IV. Ineffective Assistance of Counsel

At trial, Flournoy's attorney objected to parts of Rogala's testimony as hearsay but did not state an objection based on the Confrontation Clause. Flournoy now argues that the failure to object on Confrontation Clause grounds represented ineffective assistance of counsel.

To establish ineffective assistance of counsel, a defendant must demonstrate both that counsel's performance was deficient and that the deficient performance prejudiced the defense. Strickland v. Washington, 466 U.S. 668, 687, 104 S.Ct. 2052, 80 L.Ed.2d 674 (1984). Deficient performance prejudices a defendant if “there is a reasonable probability that, but for counsel's unprofessional errors, the result of the proceeding would have been different. A reasonable probability is a probability sufficient to undermine confidence in the outcome.” Id. at 694. To be eligible for federal habeas relief under AEDPA, a defendant claiming ineffective assistance of counsel must demonstrate that “the state court's application of the Strickland standard was unreasonable.” Harrington, 131 S.Ct. at 785. Flournoy has not met this standard.

First, given the state of California and United States Supreme Court Confrontation Clause jurisprudence at the time, there was not a reasonable probability that a Confrontation Clause objection would have been sustained by the trial court or overturned on state court appeal. California law weighed in favor of admitting the testimony and sustaining that admission on appeal. See People v. Geier, 41 Cal.4th 555, 61 Cal.Rptr.3d 580, 161 P.3d 104, 140 (Cal.2007) (holding that a “DNA report was not testimonial for the purposes of Crawford ”). The state court of appeal explicitly rejected the argument that admission of Rogala's testimony violated his rights under the Confrontation Clause. And, as discussed above, Crawford did not dictate a conclusion that Flournoy's Confrontation Clause rights were violated. The failure to make an objection that would have been overruled was not deficient performance.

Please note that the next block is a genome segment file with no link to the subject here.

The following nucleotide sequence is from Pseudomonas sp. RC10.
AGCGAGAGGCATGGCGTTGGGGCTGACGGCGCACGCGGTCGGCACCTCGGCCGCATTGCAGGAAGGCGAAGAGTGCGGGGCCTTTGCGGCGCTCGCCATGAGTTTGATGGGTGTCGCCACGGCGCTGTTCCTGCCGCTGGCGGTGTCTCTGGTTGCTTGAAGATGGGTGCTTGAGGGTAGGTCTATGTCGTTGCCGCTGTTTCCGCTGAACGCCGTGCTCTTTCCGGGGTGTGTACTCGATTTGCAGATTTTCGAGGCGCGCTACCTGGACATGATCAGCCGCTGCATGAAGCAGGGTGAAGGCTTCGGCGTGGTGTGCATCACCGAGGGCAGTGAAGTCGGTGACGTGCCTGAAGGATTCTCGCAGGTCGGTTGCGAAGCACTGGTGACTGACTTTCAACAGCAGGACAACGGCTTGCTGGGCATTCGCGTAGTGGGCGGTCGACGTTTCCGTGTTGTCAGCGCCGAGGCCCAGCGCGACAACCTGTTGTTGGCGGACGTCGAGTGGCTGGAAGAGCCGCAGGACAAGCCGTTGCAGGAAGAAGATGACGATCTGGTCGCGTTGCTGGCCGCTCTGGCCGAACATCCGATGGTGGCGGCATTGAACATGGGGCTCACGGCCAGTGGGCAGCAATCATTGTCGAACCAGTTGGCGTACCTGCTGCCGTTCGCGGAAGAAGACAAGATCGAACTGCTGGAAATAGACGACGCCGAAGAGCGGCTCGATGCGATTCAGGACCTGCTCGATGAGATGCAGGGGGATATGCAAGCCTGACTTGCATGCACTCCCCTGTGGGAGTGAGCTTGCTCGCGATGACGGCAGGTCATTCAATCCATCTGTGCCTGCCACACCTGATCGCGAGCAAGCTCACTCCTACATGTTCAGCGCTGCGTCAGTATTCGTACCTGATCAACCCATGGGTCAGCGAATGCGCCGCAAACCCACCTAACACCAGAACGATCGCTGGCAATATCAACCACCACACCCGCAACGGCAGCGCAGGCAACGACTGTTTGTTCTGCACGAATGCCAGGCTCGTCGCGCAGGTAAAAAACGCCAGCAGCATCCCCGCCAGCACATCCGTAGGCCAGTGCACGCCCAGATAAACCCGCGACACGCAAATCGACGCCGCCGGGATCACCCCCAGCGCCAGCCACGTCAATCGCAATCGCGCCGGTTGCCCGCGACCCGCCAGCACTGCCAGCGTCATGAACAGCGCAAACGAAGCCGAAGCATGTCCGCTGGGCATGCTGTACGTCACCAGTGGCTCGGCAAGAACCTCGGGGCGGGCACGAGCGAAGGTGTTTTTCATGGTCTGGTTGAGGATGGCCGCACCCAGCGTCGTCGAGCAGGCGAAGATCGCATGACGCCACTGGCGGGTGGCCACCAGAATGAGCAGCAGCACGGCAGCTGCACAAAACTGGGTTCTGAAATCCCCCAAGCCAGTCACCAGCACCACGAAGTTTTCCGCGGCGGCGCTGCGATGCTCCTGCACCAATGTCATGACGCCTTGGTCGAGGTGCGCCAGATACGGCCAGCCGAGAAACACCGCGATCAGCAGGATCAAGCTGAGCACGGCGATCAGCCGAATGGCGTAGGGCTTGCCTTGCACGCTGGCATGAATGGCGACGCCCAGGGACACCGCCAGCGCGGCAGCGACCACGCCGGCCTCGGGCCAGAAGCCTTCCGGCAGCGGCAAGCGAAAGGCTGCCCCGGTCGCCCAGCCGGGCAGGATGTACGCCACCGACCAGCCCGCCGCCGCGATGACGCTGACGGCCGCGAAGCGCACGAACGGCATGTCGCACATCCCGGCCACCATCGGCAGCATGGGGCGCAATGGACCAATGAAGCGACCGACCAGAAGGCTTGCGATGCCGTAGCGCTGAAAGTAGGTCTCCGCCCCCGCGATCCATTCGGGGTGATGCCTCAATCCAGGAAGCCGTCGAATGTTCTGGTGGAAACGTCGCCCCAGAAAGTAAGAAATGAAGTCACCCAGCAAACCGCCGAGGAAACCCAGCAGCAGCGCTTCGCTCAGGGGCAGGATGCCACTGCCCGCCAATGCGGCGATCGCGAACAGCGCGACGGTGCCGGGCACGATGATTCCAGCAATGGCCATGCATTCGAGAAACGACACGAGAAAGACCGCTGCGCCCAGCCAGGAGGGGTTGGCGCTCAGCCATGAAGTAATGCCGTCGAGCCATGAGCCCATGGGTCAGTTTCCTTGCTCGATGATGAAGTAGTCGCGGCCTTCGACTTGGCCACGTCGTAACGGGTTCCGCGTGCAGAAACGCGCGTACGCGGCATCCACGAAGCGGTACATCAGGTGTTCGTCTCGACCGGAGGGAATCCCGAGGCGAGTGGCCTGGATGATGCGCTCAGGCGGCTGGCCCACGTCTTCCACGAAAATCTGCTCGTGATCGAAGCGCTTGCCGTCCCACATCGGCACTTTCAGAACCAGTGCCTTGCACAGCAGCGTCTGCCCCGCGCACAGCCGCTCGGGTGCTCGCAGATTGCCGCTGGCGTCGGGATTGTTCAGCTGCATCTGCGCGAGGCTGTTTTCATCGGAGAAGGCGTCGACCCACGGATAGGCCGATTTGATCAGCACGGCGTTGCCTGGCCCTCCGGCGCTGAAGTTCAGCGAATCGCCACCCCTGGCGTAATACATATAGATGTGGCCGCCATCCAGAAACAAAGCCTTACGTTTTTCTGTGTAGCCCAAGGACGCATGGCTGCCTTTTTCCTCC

Second, even if the objection had been sustained by the trial court, there was not a reasonable probability that the result of the trial would have been different. Flournoy's defense was based on the argument that the sexual activity with L.M. was consensual or that Flournoy reasonably believed that it was consensual. The identification of Flournoy as the person who had sexual contact with L.M.—the point made by the DNA identification evidence—was not disputed at trial. Flournoy argues that, had the evidence in question been excluded, his counsel might have pursued a defense based on lack of sexual penetration, rather than belief of consent. This argument is unpersuasive. Even the record with the contested evidence left room for a lack of penetration defense, which counsel chose not to make. A lack of penetration defense would not have been particularly strengthened if Rogala's testimony regarding the sperm Dutra found had been excluded. Counsel's decision to focus the defense on consent was a strategic choice that Flournoy did not directly challenge and that we cannot second-guess here.